Charles Simic 1938-
Yugoslavian-born American poet, translator, essayist, nonfiction writer, and editor.
The following entry provides an overview of Simic's career through 1997. For further information on his life and works, see CLC, Volumes, 6, 9, 22, 49, and 68.
Simic's work blends surrealist and imagist techniques and employs elements of East European folklore and mysticism as well as American jazz and blues music to explore the horrors of war in his homeland and to imbue commonplace objects with philosophical significance. His perception of the subjective and intuitive natures of language is revealed in works that display a variety of influences, including those of German philosopher Martin Heidegger, Yugoslavian poet Vasko Popa, American poets from Walt Whitman to Theodore Roethke, and French surrealists such as André Bréton and Stéphane Mallarmé.
Born in Belgrade, Yugoslavia, just before World War II, Simic experienced as a small child the Nazi occupation of his country and later the brutal tactics of Josef Stalin during the Soviet control of Eastern Europe. In 1954 Simic's family immigrated to the United States, where they lived in New York City before settling in a suburb of Chicago, Illinois. Simic attended the University of Chicago at night while working during the day at the Chicago Sun-Times and graduated from New York University in 1967. He has taught English literature at the University of New Hampshire, State University of California, Boston University, and Columbia University. In 1990 Simic won the Pulitzer Prize for poetry for his book of prose poems The World Doesn't End (1989).
Simic's work is strongly informed by his childhood experiences in Yugoslavia and by continuing violence among ethnic groups in the Balkans. In Dismantling the Silence (1971), which contains selections from his earlier publications What the Grass Says (1967) and Somewhere among Us a Stone Is Taking Notes (1969), Simic elevates ordinary objects to the level of horror by associating them with images of political violence. Particularly throughout the 1990s, Simic has evoked the images of war and its devastating effects on the individual. Many of the poems in Hotel Insomnia (1992) recall the historical ethnic hatred of the Balkans, continuing into the late-twentieth century with the fighting between Serbs and Croatians. Throughout his work, Simic displays an interest in the deeper meanings in ordinary objects; Return to a Place Lit by a Glass of Milk (1974) contains many of these “object poems.” Another of Simic's poetic preoccupations is the complex and contradictory atmosphere of large American cities, especially New York and Chicago. Elements of beauty, horror, violence, and alienation all come together for Simic in the poems in Austerities (1982), Weather Forecast for Utopia and Vicinities (1983), Unending Blues (1986), The World Doesn't End, and The Book of Gods and Devils (1990). In Dime-Store Alchemy (1993) Simic temporarily left writing in the genre of poetry to examine in short poetic prose pieces the collage boxes of contemporary American artist Joseph Cornell, finding in Cornell a kindred spirit of surrealistic symbolism. In A Wedding in Hell (1994) and Walking the Black Cat (1997) Simic returned to writing poetry, most of it with an even more bleak and ironic outlook than his earlier work.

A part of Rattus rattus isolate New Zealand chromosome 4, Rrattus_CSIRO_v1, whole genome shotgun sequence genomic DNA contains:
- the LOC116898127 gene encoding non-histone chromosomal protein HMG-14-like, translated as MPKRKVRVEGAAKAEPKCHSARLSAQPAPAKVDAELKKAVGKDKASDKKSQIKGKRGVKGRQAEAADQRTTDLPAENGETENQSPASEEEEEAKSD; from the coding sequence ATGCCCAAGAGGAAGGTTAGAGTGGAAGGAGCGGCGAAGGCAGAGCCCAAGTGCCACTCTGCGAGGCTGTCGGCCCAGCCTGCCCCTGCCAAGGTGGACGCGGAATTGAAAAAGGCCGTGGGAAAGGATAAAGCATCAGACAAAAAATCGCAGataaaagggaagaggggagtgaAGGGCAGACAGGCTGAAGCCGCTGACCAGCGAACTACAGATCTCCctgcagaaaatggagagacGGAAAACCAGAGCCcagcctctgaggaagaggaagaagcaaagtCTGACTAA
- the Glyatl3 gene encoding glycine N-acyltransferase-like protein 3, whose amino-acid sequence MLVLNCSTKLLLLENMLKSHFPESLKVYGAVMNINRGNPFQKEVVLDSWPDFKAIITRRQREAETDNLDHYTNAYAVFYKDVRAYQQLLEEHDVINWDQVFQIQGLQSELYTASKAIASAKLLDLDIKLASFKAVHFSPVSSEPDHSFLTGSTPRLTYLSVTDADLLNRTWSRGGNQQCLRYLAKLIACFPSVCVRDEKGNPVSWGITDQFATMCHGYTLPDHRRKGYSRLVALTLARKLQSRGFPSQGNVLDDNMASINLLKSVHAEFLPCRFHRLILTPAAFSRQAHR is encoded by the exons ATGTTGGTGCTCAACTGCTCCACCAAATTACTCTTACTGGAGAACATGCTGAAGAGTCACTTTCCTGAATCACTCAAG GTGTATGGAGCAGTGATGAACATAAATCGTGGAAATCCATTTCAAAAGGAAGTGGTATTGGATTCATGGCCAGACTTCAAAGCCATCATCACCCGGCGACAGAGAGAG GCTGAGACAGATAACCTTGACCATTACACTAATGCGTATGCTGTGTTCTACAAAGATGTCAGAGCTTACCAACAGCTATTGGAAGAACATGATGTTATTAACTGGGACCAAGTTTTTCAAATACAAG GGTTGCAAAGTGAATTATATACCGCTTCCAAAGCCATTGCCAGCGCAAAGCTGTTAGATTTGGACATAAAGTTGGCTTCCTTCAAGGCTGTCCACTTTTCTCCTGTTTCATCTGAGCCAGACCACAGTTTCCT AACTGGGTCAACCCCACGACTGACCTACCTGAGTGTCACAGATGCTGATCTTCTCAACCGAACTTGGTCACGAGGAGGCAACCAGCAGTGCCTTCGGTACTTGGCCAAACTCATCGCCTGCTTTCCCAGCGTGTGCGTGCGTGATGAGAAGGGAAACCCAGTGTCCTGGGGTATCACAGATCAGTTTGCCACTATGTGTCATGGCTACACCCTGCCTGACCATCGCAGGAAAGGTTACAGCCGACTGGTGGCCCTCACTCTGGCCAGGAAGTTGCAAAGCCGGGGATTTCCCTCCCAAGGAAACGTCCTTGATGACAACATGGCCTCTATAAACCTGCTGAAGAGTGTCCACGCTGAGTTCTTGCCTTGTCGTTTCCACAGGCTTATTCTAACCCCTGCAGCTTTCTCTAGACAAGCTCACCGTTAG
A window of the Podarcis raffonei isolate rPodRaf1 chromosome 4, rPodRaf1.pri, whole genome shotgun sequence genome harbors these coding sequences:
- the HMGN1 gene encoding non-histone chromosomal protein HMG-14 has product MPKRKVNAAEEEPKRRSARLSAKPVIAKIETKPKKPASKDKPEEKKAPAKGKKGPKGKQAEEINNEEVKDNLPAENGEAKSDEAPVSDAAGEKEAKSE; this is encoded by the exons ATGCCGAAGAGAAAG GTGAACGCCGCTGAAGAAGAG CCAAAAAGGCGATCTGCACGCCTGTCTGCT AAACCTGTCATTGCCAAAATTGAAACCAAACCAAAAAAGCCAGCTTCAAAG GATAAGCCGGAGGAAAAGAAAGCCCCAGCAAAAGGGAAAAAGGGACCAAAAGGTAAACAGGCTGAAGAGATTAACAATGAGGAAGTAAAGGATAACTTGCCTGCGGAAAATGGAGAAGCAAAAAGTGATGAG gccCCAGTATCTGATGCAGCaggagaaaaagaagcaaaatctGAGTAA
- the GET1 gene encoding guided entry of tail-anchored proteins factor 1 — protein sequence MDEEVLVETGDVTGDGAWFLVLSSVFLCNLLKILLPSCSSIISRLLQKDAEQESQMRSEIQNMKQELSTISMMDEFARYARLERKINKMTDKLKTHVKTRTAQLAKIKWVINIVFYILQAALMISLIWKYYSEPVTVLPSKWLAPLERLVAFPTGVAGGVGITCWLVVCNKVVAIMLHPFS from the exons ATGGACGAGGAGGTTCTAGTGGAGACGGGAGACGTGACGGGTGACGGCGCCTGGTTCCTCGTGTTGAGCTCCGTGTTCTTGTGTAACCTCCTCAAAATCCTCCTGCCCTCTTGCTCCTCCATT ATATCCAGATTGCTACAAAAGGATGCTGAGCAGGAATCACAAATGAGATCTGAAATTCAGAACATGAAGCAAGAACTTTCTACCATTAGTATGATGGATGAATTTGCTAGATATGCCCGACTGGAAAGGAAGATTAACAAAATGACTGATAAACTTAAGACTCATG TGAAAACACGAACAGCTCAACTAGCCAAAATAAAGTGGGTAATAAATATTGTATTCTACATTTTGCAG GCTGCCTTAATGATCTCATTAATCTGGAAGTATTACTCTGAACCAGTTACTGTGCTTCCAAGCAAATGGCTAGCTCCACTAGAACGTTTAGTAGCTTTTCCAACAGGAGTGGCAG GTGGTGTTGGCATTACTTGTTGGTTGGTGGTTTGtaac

Critics have widely praised Simic's deliberately simple structure and diction in his poems and his streamlined presentation of difficult subject matter. Some have detected little development in Simic's continued use of the conversational voice and sinister images, particularly in Walking the Black Cat, where many critics found that Simic was relying too much on his reputation and too little on poetic substance. Nevertheless, Simic's ability to explode the details of ordinary life into symbols of philosophical meaning has continued to earn him critical admiration.